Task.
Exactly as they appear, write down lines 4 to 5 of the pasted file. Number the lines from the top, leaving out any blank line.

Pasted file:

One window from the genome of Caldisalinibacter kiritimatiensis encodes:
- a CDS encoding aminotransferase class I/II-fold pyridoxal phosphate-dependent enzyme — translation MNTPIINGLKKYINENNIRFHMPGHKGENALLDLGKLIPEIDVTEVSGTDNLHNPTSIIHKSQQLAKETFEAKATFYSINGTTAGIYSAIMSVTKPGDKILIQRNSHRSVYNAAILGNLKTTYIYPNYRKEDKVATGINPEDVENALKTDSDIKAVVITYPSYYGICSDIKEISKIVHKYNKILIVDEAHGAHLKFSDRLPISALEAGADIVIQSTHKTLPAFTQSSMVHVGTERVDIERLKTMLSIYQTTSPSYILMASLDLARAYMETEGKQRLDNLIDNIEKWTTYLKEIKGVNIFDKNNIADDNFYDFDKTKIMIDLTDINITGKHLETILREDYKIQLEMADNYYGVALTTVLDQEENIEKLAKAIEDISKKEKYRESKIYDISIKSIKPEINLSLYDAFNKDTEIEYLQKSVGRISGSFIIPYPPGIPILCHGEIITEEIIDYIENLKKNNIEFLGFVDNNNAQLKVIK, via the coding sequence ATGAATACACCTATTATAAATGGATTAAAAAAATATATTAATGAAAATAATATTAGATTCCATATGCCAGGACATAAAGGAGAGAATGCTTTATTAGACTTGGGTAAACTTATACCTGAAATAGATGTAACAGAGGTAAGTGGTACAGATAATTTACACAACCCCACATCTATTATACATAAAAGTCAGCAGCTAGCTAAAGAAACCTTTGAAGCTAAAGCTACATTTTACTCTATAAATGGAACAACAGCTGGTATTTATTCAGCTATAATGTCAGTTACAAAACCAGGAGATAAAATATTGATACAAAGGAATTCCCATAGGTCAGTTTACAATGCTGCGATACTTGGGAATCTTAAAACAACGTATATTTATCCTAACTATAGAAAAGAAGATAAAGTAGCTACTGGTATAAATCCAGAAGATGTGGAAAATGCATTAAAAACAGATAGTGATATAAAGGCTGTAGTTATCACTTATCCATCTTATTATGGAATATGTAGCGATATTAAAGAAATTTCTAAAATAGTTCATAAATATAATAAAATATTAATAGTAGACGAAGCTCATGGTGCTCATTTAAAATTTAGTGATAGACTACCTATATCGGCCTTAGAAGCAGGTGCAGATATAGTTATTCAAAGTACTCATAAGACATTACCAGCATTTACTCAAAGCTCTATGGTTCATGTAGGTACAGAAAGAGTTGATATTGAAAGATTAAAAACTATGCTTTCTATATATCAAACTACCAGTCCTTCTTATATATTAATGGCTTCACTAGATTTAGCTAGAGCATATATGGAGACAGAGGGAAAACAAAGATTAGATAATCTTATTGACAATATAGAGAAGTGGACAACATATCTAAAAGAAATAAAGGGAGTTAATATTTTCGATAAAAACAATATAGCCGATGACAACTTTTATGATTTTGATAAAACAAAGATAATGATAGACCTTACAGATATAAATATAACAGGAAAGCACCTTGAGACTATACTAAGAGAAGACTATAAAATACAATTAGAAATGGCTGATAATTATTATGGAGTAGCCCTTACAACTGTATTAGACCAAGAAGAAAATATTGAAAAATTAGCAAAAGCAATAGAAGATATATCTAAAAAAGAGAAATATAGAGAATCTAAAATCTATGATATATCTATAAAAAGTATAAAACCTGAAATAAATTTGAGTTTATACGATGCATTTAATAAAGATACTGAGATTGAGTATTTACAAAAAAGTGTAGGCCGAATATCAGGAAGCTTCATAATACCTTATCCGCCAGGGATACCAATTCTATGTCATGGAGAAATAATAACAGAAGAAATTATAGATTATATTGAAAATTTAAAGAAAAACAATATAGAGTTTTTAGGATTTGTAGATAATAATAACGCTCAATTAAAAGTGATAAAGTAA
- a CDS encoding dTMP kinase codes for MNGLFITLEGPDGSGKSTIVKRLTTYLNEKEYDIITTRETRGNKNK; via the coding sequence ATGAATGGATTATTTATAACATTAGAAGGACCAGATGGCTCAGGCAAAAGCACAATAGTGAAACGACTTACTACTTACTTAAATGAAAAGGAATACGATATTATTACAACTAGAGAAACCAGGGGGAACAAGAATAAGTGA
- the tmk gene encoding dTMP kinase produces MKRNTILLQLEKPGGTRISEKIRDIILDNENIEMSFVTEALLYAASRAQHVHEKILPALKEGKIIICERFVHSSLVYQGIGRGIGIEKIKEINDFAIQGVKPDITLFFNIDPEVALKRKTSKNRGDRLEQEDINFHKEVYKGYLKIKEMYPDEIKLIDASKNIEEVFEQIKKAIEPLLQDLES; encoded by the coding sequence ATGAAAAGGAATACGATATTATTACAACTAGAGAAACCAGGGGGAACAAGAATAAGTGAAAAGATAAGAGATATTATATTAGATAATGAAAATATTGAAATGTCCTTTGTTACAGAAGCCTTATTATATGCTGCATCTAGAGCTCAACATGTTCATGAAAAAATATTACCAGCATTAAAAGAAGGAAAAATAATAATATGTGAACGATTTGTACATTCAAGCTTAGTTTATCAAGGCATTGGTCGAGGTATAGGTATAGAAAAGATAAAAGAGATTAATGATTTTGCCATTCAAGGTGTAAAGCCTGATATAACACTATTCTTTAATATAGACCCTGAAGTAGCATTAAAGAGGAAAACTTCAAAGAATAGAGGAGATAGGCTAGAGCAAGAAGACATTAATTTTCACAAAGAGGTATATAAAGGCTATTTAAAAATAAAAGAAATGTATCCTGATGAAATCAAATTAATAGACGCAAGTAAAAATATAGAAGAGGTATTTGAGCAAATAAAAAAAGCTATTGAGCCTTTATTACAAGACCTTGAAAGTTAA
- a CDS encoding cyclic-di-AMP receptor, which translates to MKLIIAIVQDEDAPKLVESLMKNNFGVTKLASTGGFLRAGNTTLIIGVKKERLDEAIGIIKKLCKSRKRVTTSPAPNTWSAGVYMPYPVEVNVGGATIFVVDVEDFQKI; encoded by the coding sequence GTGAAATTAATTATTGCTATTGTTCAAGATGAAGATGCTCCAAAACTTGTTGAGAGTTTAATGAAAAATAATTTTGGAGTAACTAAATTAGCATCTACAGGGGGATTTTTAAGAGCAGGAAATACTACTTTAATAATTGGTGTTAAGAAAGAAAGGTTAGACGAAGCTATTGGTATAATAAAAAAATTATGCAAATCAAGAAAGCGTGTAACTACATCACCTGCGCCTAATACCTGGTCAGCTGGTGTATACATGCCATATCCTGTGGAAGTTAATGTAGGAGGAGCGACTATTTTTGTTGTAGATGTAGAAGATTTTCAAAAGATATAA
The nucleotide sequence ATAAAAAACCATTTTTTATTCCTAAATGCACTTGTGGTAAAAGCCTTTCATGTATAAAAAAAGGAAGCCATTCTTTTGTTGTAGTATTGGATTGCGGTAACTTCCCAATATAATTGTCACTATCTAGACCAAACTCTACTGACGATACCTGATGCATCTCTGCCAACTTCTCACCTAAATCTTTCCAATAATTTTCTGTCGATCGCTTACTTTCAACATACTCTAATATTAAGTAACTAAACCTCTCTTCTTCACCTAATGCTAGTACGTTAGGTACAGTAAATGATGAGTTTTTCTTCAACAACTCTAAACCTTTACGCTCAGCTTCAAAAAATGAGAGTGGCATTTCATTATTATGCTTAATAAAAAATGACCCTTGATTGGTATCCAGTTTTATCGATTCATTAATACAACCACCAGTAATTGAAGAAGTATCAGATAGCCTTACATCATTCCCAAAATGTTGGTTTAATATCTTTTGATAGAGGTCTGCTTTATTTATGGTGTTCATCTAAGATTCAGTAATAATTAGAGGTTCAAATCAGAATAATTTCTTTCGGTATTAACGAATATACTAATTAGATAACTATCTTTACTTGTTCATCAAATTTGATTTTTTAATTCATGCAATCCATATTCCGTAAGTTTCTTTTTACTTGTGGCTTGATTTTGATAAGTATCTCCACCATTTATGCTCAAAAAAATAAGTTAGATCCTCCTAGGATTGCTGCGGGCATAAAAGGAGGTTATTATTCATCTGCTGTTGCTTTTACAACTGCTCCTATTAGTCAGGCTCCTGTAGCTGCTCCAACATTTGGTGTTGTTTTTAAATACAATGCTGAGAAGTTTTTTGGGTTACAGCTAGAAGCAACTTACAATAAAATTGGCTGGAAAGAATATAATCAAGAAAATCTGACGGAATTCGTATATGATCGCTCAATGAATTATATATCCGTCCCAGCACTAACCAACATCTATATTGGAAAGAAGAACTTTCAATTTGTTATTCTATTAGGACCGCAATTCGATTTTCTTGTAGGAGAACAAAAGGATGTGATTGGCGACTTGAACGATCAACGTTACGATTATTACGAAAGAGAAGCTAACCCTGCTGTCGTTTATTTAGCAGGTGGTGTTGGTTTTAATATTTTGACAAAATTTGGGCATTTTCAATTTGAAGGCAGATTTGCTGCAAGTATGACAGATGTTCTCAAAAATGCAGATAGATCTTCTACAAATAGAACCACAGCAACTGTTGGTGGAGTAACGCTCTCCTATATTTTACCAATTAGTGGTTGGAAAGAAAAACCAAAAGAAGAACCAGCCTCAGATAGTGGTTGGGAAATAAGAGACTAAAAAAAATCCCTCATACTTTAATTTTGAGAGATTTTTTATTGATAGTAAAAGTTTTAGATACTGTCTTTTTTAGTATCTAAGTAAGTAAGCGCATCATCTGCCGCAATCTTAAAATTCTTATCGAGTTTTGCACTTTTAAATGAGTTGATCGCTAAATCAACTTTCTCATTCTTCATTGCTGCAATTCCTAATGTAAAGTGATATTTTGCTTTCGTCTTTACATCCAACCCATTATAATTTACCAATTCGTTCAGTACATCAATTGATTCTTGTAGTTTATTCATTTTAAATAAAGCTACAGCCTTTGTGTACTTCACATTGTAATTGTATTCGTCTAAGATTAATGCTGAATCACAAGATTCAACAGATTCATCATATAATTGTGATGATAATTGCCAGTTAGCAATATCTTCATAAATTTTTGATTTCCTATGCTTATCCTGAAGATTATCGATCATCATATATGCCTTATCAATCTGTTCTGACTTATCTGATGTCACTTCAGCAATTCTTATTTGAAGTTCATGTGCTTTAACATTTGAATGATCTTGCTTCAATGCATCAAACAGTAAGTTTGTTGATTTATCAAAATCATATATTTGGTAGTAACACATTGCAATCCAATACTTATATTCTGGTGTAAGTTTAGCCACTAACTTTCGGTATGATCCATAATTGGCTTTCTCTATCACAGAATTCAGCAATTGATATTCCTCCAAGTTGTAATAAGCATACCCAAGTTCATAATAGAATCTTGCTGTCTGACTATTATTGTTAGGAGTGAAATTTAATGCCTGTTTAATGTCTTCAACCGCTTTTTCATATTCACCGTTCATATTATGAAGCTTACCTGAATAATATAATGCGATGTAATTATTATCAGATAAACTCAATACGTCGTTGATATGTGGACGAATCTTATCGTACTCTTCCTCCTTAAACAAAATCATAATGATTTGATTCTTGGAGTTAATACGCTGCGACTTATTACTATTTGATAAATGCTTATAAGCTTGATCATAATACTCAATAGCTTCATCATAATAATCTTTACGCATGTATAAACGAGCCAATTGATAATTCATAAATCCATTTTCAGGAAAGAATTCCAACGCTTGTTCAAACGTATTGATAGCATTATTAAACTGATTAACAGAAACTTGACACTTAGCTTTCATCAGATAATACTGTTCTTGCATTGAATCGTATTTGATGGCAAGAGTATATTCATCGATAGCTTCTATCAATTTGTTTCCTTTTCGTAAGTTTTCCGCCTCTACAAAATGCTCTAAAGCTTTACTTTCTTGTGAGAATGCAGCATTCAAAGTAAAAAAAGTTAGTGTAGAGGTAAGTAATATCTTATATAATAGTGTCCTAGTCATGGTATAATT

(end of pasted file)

- the tmk gene encoding dTMP kinase produces MKRNTILLQLEKPGGTRISEKIRDIILDNENIEMSFVTEALLYAASRAQHVHEKILPALKEGKIIICERFVHSSLVYQGIGRGIGIEKIKEINDFAIQGVKPDITLFFNIDPEVALKRKTSKNRGDRLEQEDINFHKEVYKGYLKIKEMYPDEIKLIDASKNIEEVFEQIKKAIEPLLQDLES; encoded by the coding sequence ATGAAAAGGAATACGATATTATTACAACTAGAGAAACCAGGGGGAACAAGAATAAGTGAAAAGATAAGAGATATTATATTAGATAATGAAAATATTGAAATGTCCTTTGTTACAGAAGCCTTATTATATGCTGCATCTAGAGCTCAACATGTTCATGAAAAAATATTACCAGCATTAAAAGAAGGAAAAATAATAATATGTGAACGATTTGTACATTCAAGCTTAGTTTATCAAGGCATTGGTCGAGGTATAGGTATAGAAAAGATAAAAGAGATTAATGATTTTGCCATTCAAGGTGTAAAGCCTGATATAACACTATTCTTTAATATAGACCCTGAAGTAGCATTAAAGAGGAAAACTTCAAAGAATAGAGGAGATAGGCTAGAGCAAGAAGACATTAATTTTCACAAAGAGGTATATAAAGGCTATTTAAAAATAAAAGAAATGTATCCTGATGAAATCAAATTAATAGACGCAAGTAAAAATATAGAAGAGGTATTTGAGCAAATAAAAAAAGCTATTGAGCCTTTATTACAAGACCTTGAAAGTTAA
- a CDS encoding cyclic-di-AMP receptor, which translates to MKLIIAIVQDEDAPKLVESLMKNNFGVTKLASTGGFLRAGNTTLIIGVKKERLDEAIGIIKKLCKSRKRVTTSPAPNTWSAGVYMPYPVEVNVGGATIFVVDVEDFQKI; encoded by the coding sequence GTGAAATTAATTATTGCTATTGTTCAAGATGAAGATGCTCCAAAACTTGTTGAGAGTTTAATGAAAAATAATTTTGGAGTAACTAAATTAGCATCTACAGGGGGATTTTTAAGAGCAGGAAATACTACTTTAATAATTGGTGTTAAGAAAGAAAGGTTAGACGAAGCTATTGGTATAATAAAAAAATTATGCAAATCAAGAAAGCGTGTAACTACATCACCTGCGCCTAATACCTGGTCAGCTGGTGTATACATGCCATATCCTGTGGAAGTTAATGTAGGAGGAGCGACTATTTTTGTTGTAGATGTAGAAGATTTTCAAAAGATATAA